Scientists at Harvard have built an atomic radio receiver. If that doesn’t sound like news, you might want to consider that the components of this radio are the size of two atoms. In true holiday spirit, they used this radio to broadcast Christmas music.

Credit is given where credit is due, and professor Marko Loncar and graduate student Linbo Shao of Harvard’s John A. Paulson School of Engineering and Applied Sciences deserve a round of applause for applying basic radio engineering principles to an incredibly small scale machine.

Amazingly, they made a radio the size of two atoms.

Instructions for Building an Atomic Radio

Radios are composed of five essential components, and the pair created those parts out of a diamond crystal made of carbon atoms.

The researchers replaced some carbon atoms with nitrogen atoms to create the first two parts of the radio (the power source and the receiver), leaving a hole next to each one and creating what is called a nitrogen-vacancy center.

The power for the atomic radio was supplied by a green laser pointed at the nitrogen-vacancy center, which excited the electrons in the diamond.

Nitrogen-vacancy centers have enormous potential as building blocks for small machines because they are natural light emitters.

When excited electrons around the nitrogen-vacancy center were hit with a radio wave, they were converted into a red light which served as the receiver of the radio.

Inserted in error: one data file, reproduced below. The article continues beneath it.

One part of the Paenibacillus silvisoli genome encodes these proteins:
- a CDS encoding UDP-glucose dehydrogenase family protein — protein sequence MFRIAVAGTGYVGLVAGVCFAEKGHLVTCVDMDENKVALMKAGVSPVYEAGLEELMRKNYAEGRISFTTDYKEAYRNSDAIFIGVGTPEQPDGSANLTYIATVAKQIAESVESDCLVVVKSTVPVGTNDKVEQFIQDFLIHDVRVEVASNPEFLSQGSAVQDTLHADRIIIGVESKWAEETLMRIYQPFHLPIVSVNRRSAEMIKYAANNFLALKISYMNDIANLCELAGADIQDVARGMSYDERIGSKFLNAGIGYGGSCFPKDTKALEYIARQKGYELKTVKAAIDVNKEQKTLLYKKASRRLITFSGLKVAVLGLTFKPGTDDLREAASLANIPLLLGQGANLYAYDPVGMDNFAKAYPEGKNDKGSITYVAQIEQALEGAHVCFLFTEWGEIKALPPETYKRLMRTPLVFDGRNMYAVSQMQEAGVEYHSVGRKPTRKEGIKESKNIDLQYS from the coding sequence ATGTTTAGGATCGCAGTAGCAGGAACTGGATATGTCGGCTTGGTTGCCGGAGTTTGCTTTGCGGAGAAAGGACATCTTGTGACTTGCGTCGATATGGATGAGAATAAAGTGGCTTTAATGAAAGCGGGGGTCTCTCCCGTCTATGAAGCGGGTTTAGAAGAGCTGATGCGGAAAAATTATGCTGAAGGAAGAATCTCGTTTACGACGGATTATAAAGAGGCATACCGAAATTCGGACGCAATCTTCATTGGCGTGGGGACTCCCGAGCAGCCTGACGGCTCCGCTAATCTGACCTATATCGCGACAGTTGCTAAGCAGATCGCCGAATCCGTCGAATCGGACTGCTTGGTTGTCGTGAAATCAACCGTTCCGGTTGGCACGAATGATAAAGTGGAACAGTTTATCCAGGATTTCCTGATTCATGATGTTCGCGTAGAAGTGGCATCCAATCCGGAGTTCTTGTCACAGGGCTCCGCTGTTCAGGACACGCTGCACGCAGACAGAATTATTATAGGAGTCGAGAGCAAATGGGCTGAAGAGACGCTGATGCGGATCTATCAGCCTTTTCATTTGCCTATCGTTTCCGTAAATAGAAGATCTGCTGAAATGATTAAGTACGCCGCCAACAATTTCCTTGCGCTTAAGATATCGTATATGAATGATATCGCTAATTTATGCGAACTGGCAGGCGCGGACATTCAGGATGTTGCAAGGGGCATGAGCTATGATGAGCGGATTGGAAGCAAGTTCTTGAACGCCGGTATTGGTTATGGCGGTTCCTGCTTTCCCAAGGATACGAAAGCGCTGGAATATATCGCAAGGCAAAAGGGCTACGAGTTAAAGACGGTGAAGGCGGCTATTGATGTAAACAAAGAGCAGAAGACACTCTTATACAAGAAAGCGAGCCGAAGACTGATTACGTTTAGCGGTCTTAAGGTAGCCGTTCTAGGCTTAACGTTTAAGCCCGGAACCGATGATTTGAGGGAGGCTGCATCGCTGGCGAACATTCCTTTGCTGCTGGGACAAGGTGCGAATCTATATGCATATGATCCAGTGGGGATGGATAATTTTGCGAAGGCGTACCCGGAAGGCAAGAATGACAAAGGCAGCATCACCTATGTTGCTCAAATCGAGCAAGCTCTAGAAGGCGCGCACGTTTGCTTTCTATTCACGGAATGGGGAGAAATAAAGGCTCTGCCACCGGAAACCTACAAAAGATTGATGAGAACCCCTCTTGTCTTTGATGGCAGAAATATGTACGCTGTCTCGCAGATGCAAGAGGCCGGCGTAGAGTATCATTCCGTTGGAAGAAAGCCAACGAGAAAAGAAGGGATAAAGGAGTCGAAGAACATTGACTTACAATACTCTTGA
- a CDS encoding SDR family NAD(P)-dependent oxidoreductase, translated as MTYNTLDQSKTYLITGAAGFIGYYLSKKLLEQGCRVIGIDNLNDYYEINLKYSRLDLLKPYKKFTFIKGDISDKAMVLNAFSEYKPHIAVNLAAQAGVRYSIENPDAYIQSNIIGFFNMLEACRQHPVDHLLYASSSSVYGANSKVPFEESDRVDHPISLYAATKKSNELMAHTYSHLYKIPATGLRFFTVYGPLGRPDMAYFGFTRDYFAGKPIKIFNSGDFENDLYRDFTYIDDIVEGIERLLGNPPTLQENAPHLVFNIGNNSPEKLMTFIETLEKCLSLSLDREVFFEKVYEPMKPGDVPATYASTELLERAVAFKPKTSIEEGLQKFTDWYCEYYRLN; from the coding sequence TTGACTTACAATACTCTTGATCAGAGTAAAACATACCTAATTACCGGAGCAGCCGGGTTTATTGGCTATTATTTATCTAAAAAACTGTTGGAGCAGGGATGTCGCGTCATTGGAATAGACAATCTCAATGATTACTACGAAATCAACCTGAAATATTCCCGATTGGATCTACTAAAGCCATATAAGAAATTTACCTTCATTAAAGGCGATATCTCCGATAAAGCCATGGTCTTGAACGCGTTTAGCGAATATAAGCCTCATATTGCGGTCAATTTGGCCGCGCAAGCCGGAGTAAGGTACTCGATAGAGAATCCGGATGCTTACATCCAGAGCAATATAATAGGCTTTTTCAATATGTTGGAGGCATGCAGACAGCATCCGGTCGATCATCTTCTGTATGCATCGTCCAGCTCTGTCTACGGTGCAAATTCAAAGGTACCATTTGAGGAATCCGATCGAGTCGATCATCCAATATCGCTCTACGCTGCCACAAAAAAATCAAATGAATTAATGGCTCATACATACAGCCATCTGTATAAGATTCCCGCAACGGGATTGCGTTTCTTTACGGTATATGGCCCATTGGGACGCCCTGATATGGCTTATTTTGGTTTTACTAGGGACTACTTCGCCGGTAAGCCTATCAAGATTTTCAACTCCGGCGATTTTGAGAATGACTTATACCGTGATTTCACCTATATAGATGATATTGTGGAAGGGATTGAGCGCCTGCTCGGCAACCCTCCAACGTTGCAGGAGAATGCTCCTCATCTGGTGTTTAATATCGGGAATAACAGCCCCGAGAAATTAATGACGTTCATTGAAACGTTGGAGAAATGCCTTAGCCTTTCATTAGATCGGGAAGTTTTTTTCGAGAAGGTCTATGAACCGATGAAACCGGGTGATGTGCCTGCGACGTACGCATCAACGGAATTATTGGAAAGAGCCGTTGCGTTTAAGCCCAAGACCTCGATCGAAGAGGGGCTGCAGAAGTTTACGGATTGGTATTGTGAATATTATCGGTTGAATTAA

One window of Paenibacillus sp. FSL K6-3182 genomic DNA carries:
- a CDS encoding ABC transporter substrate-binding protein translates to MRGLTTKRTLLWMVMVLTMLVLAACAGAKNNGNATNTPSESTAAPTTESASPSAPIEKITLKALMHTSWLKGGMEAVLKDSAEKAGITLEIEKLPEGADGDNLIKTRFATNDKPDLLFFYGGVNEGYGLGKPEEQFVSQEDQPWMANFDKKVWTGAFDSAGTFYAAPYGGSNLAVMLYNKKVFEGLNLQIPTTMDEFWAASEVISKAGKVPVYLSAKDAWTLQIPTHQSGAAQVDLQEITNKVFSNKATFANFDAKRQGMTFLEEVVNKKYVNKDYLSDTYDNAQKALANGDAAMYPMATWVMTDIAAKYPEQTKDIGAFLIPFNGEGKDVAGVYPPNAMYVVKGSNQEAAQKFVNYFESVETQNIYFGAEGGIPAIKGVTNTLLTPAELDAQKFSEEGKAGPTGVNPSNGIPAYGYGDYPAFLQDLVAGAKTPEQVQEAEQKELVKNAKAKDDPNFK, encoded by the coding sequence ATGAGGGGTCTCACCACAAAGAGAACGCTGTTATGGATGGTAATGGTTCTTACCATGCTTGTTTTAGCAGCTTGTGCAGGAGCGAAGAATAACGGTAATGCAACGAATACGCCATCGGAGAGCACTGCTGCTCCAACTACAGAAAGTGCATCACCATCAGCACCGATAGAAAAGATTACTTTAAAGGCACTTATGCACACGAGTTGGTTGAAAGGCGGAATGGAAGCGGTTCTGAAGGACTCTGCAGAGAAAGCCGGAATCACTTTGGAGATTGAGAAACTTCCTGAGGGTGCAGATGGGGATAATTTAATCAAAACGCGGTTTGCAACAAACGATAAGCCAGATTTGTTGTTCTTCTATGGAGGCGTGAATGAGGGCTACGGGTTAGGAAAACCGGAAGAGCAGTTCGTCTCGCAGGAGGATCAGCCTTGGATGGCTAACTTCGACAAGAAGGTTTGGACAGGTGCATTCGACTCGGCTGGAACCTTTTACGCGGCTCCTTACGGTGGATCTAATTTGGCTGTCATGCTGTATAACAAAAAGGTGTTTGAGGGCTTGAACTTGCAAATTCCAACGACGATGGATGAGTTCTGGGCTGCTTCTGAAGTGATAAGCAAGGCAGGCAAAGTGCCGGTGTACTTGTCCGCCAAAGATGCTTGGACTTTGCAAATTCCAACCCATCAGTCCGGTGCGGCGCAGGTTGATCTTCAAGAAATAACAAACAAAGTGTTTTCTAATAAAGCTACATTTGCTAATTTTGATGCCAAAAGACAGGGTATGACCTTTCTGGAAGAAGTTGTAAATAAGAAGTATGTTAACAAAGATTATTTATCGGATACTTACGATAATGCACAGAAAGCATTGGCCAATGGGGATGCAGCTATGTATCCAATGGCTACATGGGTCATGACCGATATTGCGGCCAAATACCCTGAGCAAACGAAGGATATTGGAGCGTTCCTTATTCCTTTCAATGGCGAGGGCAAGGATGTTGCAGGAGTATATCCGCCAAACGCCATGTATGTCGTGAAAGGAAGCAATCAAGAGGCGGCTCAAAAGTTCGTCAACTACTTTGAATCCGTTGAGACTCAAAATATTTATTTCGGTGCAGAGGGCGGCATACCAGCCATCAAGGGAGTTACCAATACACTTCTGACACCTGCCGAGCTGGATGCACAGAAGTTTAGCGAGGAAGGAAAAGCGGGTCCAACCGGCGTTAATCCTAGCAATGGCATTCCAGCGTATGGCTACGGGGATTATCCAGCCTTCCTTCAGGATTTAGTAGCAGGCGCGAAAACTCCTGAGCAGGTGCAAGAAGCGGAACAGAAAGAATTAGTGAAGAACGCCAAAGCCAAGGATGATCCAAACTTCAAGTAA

The tuner of the radio was provided by an electromagnet positioned near the receiver capable of altering the frequency to which the receiver is atuned.

Finally, a photodiode was used to convert the red light back into an electrical current. This enabled either a speaker or pair of headphones to pick up the current and broadcast it as sound- which, in this case, was Christmas music.

Next Steps for the Atomic Radio

Loncar and Shao aren’t the first to achieve small-scale engineering feats using nitrogen-vacancy centers. For example, other researchers are working on harnessing the natural light emissions from diamond imperfections to make quantum computers.

For example, other researchers are working on harnessing the natural light emissions from diamond imperfections to make quantum computers, or even leveraging their nitrogen-vacancy centers for high-capacity storage capabilities.

With a radio so small, one can operate it at extreme temperatures.

For example, the Harvard team tested their radio at up to 662 degrees Fahrenheit. According to Loncar, “this radio would be able to operate in space, in harsh environments and even the human body, as diamonds are biocompatible.”

As commercial space flight matures, the need for “space radios” might be here before we think.

While implanted radio transceivers might still be a bit farther off, having the technology to make ideas into reality is the first step in making science fiction into science fact.

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